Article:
Resellers feel market squeeze

Industry representatives are predicting more price-sensitive resellers will face the chopping block as market conditions continue to tighten.

Sydney-based independent retailer, Plus Corporation, is the latest casualty in the battle for consumer dollars. The company appointed Jirsch Sutherland as voluntary administrator on October 23 and has shut down its store and website.

According to Plus Corp owner and managing director, Nigel Fernandes, it owes under $200,000 to creditors. They include major suppliers, Altech ($62,000), and TodayTech ($36,000).

Fernandes said he had personally invested about $600,000 into the company and was now looking down the barrel of bankruptcy. Plus Corp was founded in 1992 as Peripherals Plus. As well retailing a range of IT hardware and software, it assembled PCs.

"The market out there is unbelievably bad," Fernandes said. "In the last three months, our sales had halved. It's an incredibly difficult market to be in." According to Fernandes, one of the major problems retailers such as Plus Corp faced was competing against online-only sellers with lower overheads and cut-throat pricing.

"The Internet that made us what we are has also been our downfall," he said. "People want us to price match against guys who don't have any staff, or have to pay rent, but are getting credit from suppliers." Fernandes said administrators were now talking with several parties interested in buying the company's IP and leftover stock. The first creditors meeting will be held on October 30.

The news of Plus Corp's demise comes one week after Melbourne-based reseller, Computer World, appointed administrators and closed its doors. That company owes $4.5 million to creditors. Earlier this year, retailer, AAA Computer Tech, closed owing $1.5 million.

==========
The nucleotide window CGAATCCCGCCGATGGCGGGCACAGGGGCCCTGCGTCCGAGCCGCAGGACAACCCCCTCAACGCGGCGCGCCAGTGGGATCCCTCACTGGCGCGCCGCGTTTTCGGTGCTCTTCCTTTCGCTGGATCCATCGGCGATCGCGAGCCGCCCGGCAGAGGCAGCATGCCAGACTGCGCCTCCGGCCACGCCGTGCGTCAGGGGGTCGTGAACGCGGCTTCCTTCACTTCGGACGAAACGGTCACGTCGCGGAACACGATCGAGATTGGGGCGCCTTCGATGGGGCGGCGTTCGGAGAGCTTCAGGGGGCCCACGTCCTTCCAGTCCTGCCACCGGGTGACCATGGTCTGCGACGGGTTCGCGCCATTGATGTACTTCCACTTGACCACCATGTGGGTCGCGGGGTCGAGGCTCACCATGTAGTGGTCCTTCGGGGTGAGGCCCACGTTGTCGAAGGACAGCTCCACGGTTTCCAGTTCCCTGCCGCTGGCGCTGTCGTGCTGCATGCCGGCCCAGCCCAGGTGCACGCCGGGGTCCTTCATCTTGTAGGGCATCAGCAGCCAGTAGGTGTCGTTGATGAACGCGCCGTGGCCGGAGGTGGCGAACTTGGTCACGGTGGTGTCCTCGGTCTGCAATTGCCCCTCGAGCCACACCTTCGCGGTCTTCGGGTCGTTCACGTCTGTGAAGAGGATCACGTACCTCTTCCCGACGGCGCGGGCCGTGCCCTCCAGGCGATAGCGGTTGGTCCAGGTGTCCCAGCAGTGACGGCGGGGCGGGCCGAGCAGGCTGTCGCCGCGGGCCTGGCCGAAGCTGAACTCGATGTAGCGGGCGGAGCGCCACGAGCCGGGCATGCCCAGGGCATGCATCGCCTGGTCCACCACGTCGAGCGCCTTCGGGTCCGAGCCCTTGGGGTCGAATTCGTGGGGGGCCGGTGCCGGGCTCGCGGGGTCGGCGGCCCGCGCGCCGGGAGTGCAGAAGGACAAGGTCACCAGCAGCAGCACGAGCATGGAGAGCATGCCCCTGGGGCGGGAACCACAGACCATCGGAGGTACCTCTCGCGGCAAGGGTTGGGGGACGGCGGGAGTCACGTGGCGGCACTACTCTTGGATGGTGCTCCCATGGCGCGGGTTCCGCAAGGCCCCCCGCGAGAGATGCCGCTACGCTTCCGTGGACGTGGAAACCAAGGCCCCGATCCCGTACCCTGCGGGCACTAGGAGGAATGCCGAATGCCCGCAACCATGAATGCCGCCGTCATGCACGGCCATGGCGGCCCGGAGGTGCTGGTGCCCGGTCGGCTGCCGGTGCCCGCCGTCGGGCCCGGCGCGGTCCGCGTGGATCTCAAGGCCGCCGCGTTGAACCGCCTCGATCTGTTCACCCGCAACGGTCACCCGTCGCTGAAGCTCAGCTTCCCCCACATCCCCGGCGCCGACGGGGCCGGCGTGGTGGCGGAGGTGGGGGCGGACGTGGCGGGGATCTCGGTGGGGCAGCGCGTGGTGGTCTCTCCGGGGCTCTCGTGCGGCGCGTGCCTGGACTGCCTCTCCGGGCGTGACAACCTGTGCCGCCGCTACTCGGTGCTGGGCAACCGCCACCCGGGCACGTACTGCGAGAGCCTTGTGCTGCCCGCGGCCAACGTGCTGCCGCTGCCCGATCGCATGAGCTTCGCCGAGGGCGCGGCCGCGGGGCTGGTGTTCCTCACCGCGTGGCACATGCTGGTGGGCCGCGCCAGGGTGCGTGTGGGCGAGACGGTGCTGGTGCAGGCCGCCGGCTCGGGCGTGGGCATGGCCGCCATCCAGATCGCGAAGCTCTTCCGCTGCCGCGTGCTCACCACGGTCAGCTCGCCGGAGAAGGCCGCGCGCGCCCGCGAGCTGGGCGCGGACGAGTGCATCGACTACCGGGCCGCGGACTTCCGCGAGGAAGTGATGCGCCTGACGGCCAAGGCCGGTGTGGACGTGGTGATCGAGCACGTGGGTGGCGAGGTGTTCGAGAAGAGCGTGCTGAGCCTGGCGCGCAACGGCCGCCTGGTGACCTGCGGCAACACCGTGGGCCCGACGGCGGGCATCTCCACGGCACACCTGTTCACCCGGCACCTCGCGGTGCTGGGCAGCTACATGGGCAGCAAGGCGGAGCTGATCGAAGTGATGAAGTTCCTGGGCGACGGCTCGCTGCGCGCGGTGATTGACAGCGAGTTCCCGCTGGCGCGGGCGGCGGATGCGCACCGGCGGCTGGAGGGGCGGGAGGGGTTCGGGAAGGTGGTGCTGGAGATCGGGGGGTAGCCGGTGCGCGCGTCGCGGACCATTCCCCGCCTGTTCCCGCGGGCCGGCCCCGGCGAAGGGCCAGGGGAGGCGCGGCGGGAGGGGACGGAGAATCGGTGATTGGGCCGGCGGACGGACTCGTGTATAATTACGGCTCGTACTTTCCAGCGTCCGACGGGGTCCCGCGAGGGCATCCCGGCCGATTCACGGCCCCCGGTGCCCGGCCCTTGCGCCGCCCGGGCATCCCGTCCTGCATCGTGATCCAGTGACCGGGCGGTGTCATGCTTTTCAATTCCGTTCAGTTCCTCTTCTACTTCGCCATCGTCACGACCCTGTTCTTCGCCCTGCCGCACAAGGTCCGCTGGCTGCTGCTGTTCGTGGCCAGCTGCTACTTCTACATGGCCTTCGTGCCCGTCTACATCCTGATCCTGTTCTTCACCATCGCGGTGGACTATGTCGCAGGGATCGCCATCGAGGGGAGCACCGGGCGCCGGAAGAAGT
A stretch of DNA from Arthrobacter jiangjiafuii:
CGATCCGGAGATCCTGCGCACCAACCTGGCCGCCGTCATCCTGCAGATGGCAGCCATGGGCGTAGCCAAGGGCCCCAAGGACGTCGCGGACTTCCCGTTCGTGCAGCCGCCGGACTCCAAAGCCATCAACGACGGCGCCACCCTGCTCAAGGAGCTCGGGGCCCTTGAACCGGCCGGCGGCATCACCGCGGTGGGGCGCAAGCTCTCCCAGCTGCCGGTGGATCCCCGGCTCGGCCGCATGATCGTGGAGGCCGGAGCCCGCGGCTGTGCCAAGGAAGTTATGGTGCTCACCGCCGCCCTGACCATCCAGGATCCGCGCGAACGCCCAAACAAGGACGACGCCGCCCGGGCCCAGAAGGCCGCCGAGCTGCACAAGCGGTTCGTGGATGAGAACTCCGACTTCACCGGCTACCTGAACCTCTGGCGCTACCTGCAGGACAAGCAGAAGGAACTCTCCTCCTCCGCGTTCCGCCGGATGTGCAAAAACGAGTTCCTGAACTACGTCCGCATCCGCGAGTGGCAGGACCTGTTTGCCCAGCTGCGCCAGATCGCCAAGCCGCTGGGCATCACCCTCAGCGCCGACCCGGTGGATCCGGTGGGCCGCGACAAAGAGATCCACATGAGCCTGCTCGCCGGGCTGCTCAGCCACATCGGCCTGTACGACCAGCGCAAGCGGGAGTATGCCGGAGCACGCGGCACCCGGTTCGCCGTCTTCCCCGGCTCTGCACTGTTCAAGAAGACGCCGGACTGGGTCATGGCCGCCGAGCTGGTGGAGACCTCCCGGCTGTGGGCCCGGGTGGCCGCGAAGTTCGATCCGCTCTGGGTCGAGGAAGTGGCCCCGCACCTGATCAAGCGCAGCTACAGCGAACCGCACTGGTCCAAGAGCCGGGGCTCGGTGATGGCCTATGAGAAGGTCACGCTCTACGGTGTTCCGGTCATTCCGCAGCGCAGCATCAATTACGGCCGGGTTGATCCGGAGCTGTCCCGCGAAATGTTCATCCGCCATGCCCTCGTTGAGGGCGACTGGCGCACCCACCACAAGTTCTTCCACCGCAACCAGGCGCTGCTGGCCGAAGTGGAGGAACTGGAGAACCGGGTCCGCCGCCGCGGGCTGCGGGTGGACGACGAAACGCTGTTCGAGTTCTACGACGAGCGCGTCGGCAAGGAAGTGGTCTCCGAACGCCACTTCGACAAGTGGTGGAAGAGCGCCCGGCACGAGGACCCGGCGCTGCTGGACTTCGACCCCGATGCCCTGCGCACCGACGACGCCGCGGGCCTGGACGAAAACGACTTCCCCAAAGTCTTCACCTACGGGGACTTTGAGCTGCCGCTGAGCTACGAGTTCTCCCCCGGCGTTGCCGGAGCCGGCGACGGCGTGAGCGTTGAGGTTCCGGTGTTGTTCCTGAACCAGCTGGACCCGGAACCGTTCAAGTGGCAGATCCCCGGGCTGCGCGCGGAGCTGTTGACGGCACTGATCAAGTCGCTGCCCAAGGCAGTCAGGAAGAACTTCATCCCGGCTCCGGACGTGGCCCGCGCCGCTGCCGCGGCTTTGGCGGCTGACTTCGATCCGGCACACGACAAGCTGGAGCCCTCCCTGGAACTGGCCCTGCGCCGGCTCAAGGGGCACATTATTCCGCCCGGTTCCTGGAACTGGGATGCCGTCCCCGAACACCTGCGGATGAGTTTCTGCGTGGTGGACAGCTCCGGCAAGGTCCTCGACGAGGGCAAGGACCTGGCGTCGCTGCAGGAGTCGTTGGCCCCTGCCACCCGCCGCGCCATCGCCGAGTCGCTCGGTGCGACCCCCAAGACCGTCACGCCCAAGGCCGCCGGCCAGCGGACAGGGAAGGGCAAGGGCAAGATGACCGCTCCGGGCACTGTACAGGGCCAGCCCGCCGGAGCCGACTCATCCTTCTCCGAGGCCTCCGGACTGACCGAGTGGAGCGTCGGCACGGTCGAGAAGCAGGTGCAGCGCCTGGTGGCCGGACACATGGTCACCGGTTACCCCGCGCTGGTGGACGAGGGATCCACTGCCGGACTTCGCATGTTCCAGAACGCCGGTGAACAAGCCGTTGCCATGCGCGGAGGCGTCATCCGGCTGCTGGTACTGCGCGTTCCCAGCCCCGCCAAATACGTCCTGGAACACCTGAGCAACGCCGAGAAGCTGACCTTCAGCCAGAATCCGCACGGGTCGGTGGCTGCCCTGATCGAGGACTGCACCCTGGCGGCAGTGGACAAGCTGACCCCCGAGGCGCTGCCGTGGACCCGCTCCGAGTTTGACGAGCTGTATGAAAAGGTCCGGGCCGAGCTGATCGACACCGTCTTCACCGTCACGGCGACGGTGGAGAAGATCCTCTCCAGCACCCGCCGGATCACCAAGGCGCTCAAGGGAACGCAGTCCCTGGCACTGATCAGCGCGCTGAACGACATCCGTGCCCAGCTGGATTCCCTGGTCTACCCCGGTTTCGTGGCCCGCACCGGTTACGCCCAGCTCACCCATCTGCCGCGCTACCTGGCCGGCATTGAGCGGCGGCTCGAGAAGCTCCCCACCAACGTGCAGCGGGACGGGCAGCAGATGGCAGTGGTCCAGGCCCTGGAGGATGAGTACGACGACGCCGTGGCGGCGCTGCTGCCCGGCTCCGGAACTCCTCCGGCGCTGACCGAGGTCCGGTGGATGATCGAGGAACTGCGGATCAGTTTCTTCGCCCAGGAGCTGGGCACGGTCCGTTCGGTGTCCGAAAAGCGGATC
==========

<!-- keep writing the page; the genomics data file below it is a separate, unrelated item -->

Altech Computers Victorian sales manager, Adrian Blong, said bigger resellers with positive cash flow and better buying power were getting stronger, while smaller players were becoming increasingly sporadic with their purchasing. He wouldn't name names, but claimed smaller resellers were struggling.

"Because these guys are up to their eyeballs in credit, they are finding it more difficult," Blong said. One of the issues affecting resellers at the bottom end of the market was the volatile economic climate.

"Interest rates continue to rise, which means the people buying from them are facing higher mortgages," he said. "Consumer confidence is low as a result. It's also low because of the impending election. People aren't sure what will happen to their pay packets or whether tax will increase or decrease."

Blong said the brief drop of the Australian dollar against the greenback in August also hit resellers. He predicted more would hit the skids.

"Resellers have been running their credit lines too long and have not been able to dig themselves out of the hole," he said.

Synnex managing director, Kee Ong, agreed market conditions were tough and said it was no surprise to see resellers going under.

"Some people have fast-tracked expansion plans and grown their business. But if you grow your business out of chaos, you can expect disaster is going to happen," he said.

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TodayTech managing director, Jack Zhong, said a few resellers were trying to undercut already bottom-dollar product prices, making matters worse.

"The market has been slow and we don't see things improving in November," he said. "We're disappointed by the news [of more resellers closing], but these things happen in every industry." Multimedia Technology (MMT) general manager, John Hassall, said the IT channel consisted of a mix of resellers genuinely struggling to make ends meet, and businesses that lacked competent management skills.

While agreeing that more resellers would fall, he pointed out the industry had already gone through a major clean-out after the GST was introduced in 2000.

For Aus PC-Market's Michael Vorsterman, those most at risk were resellers who relied on price-sensitive consumers to drive sales.

"We work with a lot of corporate customers who continue to buy hard drives whether petrol prices have gone up or not," he said. "Consumers who are price sensitive will hold off purchasing a new CPU because they don't really need it.

"Those operating in that bottom segment of the market are the first to go to the wall because there's less fat in their business. If you lose 20 per cent of your sales and you're working on a 5 per cent margin, you're gone."

The difficulties are not restricted to resellers alone. Altech's Blong pointed out distributors like Altech, Ingram Micro and Westan were diversifying product lines in a bid to find new revenue streams and keep their heads above water.